March 20, 2003

Todd talks with author Martin Dugard about the travels of explorer Captain James Cook. Dugard describes Cook's love for the ocean and childhood desire to search undiscovered places. He talks about how Cook drafted the first map of the Pacific Ocean, and why he was misunderstood by most of the public. Dugard discusses how Cook learned seafaring and quickly moved up the ranks. His book is "Farther Than Any Man: The Rise and Fall of Captain James Cook".

Todd is joined by Peter Pae (PAY), Los Angeles Times Staff Writer who wrote an article about the Navy's chefs, and how they prepare the military's finest dining for submarines. Pae tells Todd about the history of good submarine food, which is a tradition that dates back to World War II, and how the good food is intended to make up for what is regarded as one of the toughest assignments in the military.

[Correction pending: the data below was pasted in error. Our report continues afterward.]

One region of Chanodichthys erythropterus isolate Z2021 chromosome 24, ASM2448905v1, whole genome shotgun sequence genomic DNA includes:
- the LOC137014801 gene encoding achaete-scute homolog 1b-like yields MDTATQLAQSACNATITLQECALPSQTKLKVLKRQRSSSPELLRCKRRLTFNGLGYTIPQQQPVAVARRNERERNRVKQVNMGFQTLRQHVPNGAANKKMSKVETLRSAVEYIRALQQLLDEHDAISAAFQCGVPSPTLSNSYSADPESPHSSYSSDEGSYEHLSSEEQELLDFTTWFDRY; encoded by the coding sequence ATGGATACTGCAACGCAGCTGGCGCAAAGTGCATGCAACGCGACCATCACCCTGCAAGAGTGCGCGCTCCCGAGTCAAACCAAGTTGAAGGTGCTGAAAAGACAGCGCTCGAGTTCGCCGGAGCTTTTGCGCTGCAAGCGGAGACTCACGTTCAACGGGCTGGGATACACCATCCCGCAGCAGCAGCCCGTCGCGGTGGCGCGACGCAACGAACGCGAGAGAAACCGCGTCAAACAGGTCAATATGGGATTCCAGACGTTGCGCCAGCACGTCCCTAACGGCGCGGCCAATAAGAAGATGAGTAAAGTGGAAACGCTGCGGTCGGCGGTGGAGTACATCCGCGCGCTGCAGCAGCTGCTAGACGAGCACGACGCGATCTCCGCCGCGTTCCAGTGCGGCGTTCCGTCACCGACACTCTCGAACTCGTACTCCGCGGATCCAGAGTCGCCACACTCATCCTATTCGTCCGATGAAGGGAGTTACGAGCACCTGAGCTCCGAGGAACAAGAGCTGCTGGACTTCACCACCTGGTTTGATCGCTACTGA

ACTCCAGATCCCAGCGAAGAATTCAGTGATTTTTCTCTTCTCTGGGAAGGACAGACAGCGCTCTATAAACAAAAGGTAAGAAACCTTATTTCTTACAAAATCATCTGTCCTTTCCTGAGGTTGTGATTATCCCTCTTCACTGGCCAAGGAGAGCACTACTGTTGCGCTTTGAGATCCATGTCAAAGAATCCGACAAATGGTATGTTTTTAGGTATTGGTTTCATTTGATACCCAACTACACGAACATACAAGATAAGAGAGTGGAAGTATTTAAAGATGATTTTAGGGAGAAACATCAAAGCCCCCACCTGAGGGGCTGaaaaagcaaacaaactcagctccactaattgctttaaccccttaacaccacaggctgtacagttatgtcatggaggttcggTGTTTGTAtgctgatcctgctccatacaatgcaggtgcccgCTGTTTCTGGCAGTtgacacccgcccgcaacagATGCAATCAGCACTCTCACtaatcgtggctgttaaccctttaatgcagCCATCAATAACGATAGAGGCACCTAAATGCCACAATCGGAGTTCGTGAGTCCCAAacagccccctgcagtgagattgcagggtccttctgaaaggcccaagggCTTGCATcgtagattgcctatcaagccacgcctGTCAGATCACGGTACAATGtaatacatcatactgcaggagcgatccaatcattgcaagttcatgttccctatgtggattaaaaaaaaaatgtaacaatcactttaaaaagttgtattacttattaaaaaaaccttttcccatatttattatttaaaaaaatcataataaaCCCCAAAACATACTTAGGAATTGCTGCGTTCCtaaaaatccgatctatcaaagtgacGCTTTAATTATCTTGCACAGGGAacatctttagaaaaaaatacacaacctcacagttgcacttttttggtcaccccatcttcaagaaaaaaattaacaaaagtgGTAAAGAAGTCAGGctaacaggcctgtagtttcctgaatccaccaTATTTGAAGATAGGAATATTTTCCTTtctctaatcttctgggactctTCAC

10,000 letters written by a family of slave traders 200 years ago were recently found in the New England attic of a descendant. Todd is joined by John Dann to discuss the letters, also known as the John Tailyour's (TAL-yer) papers. Dann, director of the Clements Library at the University of Michigan (where the papers are housed), explains what these letters teach us about certain aspects of slavery.